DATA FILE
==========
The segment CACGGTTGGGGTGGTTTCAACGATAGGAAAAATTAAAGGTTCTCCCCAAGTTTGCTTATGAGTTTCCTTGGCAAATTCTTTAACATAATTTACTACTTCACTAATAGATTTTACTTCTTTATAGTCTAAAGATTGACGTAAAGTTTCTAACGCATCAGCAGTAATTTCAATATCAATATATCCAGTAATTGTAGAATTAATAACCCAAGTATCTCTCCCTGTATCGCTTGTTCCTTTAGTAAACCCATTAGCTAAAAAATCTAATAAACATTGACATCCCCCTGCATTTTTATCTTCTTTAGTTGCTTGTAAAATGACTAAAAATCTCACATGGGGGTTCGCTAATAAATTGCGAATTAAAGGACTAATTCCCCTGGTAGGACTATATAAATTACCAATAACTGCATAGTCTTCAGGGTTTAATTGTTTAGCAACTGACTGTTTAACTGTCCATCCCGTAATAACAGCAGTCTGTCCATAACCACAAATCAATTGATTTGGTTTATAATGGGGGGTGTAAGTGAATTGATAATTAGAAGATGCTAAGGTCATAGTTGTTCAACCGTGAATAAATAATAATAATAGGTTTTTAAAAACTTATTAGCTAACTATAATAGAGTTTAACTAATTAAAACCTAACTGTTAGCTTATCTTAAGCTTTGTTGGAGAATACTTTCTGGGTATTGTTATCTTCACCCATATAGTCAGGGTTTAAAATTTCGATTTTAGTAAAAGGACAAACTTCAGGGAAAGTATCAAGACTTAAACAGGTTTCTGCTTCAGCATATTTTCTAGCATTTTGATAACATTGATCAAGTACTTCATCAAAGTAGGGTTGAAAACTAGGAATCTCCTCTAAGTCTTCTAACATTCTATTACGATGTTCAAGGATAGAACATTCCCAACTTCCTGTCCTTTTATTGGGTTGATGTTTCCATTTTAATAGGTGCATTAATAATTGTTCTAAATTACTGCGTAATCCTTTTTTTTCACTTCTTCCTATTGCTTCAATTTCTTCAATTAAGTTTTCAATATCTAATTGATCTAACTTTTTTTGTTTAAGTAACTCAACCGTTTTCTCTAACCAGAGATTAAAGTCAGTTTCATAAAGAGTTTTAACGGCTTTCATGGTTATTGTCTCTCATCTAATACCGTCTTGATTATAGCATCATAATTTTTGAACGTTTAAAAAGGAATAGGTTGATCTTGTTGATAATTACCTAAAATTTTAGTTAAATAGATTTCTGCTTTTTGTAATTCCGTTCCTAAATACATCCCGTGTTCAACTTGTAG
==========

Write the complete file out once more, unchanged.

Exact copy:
The segment CACGGTTGGGGTGGTTTCAACGATAGGAAAAATTAAAGGTTCTCCCCAAGTTTGCTTATGAGTTTCCTTGGCAAATTCTTTAACATAATTTACTACTTCACTAATAGATTTTACTTCTTTATAGTCTAAAGATTGACGTAAAGTTTCTAACGCATCAGCAGTAATTTCAATATCAATATATCCAGTAATTGTAGAATTAATAACCCAAGTATCTCTCCCTGTATCGCTTGTTCCTTTAGTAAACCCATTAGCTAAAAAATCTAATAAACATTGACATCCCCCTGCATTTTTATCTTCTTTAGTTGCTTGTAAAATGACTAAAAATCTCACATGGGGGTTCGCTAATAAATTGCGAATTAAAGGACTAATTCCCCTGGTAGGACTATATAAATTACCAATAACTGCATAGTCTTCAGGGTTTAATTGTTTAGCAACTGACTGTTTAACTGTCCATCCCGTAATAACAGCAGTCTGTCCATAACCACAAATCAATTGATTTGGTTTATAATGGGGGGTGTAAGTGAATTGATAATTAGAAGATGCTAAGGTCATAGTTGTTCAACCGTGAATAAATAATAATAATAGGTTTTTAAAAACTTATTAGCTAACTATAATAGAGTTTAACTAATTAAAACCTAACTGTTAGCTTATCTTAAGCTTTGTTGGAGAATACTTTCTGGGTATTGTTATCTTCACCCATATAGTCAGGGTTTAAAATTTCGATTTTAGTAAAAGGACAAACTTCAGGGAAAGTATCAAGACTTAAACAGGTTTCTGCTTCAGCATATTTTCTAGCATTTTGATAACATTGATCAAGTACTTCATCAAAGTAGGGTTGAAAACTAGGAATCTCCTCTAAGTCTTCTAACATTCTATTACGATGTTCAAGGATAGAACATTCCCAACTTCCTGTCCTTTTATTGGGTTGATGTTTCCATTTTAATAGGTGCATTAATAATTGTTCTAAATTACTGCGTAATCCTTTTTTTTCACTTCTTCCTATTGCTTCAATTTCTTCAATTAAGTTTTCAATATCTAATTGATCTAACTTTTTTTGTTTAAGTAACTCAACCGTTTTCTCTAACCAGAGATTAAAGTCAGTTTCATAAAGAGTTTTAACGGCTTTCATGGTTATTGTCTCTCATCTAATACCGTCTTGATTATAGCATCATAATTTTTGAACGTTTAAAAAGGAATAGGTTGATCTTGTTGATAATTACCTAAAATTTTAGTTAAATAGATTTCTGCTTTTTGTAATTCCGTTCCTAAATACATCCCGTGTTCAACTTGTAG